Tag Archives: self confidence

Get self respect FAST

 

happy person photo

Photo by FootMassagez

 

Get self respect FAST

When you have self respect, you treat yourself well and you expect others to treat you well too. It’s a win-win situation, a no-brainer. So why is it that so many of us seem to lack self respect? When we listen to others too much and we don’t believe in ourselves enough, our self respect can wane. Here are a few ideas to keep you on track and to remind you to strengthen your resolve to be good to yourself and to have clear boundaries as to what you will and won’t accept from others.

Fair

Be fair, not only to others but especially to yourself. Show yourself compassion and talk to yourself in a positive manner. Be your number one fan. Learn to like yourself.

Apologies

Don’t apologise unnecessarily. If it’s warranted, apologise by all means but don’t make a habit of constantly saying sorry. This sends a message that you aren’t as worthy as others and that you need to make excuses for yourself. Often we don’t need to explain ourselves but we go into ‘people-pleasing’ zone. This can erode self respect. Learn to see yourself as worthy and as valuable as any one else. Have an opinion and don’t be afraid to say what that is. Be bold, brave and confident.

Stick to Values

Never compromise your values just to be liked or to get what you want. Stand up for what you believe in. Decide what your values are and use them to guide you. Use your values to create goals. Purpose adds to self respect.

Truthful

Avoid dishonesty such as exaggeration or acting helpless as a form of manipulation. Be assertive enough to be truthful about who you are. The more you present yourself as you truly are, the more confidence you will have in yourself. When we try to be someone other than who we are, we are basically telling ourselves that we aren’t good enough. Be proud of yourself, quirks, faults and all. The more you stay true to yourself, the more you will realise how accepting others actually are.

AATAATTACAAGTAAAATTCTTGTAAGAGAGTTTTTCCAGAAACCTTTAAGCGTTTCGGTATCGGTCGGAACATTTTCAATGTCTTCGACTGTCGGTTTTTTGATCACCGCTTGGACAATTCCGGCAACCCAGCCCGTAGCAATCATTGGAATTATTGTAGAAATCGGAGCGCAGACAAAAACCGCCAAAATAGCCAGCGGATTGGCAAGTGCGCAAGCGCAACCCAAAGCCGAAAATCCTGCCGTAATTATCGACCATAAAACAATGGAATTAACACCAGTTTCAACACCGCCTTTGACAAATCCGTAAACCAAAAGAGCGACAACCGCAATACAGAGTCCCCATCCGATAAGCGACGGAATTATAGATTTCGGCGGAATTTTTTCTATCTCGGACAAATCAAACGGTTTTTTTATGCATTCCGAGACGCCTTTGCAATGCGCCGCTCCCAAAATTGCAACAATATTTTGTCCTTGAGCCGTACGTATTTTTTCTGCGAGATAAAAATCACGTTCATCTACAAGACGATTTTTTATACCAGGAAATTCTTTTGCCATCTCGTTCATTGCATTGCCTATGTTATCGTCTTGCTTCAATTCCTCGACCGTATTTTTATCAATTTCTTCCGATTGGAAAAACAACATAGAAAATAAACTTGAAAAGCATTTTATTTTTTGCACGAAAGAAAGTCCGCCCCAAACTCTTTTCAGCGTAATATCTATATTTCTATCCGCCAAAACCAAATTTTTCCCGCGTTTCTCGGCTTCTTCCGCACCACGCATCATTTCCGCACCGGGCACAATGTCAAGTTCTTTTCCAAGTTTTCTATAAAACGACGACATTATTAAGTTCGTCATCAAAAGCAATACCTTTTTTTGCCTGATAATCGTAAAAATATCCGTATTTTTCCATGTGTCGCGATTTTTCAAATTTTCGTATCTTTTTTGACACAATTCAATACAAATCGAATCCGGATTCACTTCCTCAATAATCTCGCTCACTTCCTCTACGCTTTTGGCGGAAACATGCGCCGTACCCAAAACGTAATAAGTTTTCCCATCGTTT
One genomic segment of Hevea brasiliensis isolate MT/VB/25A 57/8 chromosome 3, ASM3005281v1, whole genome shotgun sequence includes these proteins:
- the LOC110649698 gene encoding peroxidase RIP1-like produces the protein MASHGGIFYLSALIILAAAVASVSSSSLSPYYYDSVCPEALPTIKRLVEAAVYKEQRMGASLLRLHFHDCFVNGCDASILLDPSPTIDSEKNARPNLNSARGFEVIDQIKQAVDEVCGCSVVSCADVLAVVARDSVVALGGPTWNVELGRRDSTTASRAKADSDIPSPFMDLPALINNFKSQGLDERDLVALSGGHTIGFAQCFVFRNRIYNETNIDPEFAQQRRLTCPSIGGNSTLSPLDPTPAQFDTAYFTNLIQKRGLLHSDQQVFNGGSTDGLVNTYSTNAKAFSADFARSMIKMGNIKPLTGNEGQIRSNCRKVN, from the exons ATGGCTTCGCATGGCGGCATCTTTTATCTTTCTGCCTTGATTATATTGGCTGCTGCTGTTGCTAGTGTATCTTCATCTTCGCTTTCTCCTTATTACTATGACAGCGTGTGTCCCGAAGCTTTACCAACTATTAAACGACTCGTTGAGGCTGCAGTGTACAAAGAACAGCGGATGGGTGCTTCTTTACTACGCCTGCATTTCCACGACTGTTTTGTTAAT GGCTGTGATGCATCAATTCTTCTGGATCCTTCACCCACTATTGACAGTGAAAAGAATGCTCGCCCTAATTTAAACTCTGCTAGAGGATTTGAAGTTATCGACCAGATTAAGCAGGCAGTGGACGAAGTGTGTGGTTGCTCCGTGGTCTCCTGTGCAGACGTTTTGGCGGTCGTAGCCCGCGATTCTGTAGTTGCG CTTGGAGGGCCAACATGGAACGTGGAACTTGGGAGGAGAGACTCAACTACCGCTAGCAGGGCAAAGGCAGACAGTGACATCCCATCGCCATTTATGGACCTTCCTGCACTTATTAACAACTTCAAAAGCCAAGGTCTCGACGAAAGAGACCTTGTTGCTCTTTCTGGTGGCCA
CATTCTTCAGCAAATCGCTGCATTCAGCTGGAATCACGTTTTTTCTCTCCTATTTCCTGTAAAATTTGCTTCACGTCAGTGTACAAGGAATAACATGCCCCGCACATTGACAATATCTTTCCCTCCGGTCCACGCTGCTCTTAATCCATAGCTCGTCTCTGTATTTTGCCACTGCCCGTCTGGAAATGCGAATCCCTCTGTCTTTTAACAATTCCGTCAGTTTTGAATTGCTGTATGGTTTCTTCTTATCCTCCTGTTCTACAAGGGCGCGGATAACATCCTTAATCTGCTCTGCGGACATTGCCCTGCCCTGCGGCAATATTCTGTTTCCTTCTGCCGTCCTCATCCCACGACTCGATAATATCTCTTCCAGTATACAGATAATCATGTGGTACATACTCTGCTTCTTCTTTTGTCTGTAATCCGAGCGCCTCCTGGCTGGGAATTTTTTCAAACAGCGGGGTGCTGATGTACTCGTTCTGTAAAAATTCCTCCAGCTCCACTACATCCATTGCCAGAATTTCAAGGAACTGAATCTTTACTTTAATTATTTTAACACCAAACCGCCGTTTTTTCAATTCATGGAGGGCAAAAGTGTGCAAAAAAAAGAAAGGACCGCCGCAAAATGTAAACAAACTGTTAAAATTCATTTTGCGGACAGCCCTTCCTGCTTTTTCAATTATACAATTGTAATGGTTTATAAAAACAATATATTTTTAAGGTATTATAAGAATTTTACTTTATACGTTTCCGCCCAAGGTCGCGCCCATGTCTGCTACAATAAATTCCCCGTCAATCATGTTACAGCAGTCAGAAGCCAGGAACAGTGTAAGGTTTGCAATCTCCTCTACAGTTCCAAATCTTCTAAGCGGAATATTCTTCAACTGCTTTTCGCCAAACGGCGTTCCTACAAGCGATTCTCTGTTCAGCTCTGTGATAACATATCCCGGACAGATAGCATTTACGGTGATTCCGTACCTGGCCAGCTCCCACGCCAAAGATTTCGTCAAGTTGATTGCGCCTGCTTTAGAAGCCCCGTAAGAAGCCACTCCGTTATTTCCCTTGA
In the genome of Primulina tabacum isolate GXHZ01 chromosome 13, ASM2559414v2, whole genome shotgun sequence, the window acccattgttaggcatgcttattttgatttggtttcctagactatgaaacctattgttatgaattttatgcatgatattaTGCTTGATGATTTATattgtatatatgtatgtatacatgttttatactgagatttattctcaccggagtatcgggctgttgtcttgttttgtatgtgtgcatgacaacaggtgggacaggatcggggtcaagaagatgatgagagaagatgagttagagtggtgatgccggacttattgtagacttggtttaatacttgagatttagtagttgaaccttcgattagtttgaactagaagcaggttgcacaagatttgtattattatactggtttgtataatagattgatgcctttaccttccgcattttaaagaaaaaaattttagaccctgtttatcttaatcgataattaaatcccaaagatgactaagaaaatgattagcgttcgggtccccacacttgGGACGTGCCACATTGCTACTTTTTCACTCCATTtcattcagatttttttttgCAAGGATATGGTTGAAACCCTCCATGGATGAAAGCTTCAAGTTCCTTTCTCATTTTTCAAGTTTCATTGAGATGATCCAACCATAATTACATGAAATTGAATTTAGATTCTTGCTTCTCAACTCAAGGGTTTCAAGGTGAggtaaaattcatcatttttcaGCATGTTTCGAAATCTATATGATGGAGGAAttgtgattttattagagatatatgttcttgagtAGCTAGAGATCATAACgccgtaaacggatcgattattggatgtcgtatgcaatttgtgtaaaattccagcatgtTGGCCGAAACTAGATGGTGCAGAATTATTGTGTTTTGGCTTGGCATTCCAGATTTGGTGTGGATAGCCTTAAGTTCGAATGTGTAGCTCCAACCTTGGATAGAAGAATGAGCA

Self respect is all about treating yourself well and not allowing others to mistreat you either. It is made up of a healthy dollop of self esteem. Like yourself, “act as if” if you don’t always feel confident. Behaving in a confident way can actually lead to it becoming a more natural state of behaving over time. You owe it to yourself to make the most of your life.

Mandy X

Why self love is vital

self love photo

Why self love is vital

I know the ‘self love bandwagon’ has been through here many times before but it is such an important concept that I feel I need to keep banging on about it. I know why self love is vital and this is because I never used to like myself very much.

I grew up with parents who didn’t really see the merits in having children. I was a nuisance and a liability and I received many negative messages during my upbringing. Undoing messages from parents takes some time and I have spent hours in therapy re-programming my ‘unhealthy wiring’. I can honestly say that the more I have liked myself and acted in accordance with this newfound self respect, the more things have changed for the better in my life.

When you reduce the negative self talk and stop criticising yourself, amazing things start happening. It’s difficult to explain but I can assure you that when you treat yourself  in a kinder fashion, others do too.

I stopped the negative self talk and decided to try looking for things that I did like about myself. At first, it seemed odd and fake but I persisted with it. Self love is vital if you want to get the best out of yourself. When you think you are worthy, others tend to agree. No one is there asking to see your certificate of worthiness, they just accept you as you are.

We give off many signals through our body language and if our thinking is negative, our body language tends to match this. When you open up your body language, talk to yourself as you would to a best friend, your energy changes. This may sound like psycho-babble but if you try it you will see an immediate difference. When you act as if you are confident, you see an immediate difference. It may take a while for the brain to accept your new thinking but in the mean time act as if you are supremely confident and as if you really feel happy in your own skin.

Regularly remind yourself of all the good things about you – do you have a good sense of humour? Are you a good friend, parent, partner? Are you kind, tolerant? Build up that list of all that you like about you and be able to recite it easily and at will. I am always amazed at how so few of my clients can tell me what they like about themselves.

I ask them to give me 5 things they like about themselves. This is usually followed by an uncomfortable silence, some squirming and then perhaps one thing that they can think. Not good enough. Get into the habit of being able to say 5 things in quick succession. This shows a person who thinks of themselves in positive terms. Get into this habit!

I am always looking for ways to improve my positive regard towards myself and recently read a brilliant book that I highly recommend: Please see below

Mandy X

 


http://www.heartsintrueharmony.com/catalog/learningtoloveyourself.html

Photo by h.koppdelaney

Thoughts on core beliefs

 

core beliefs

Thoughts on core beliefs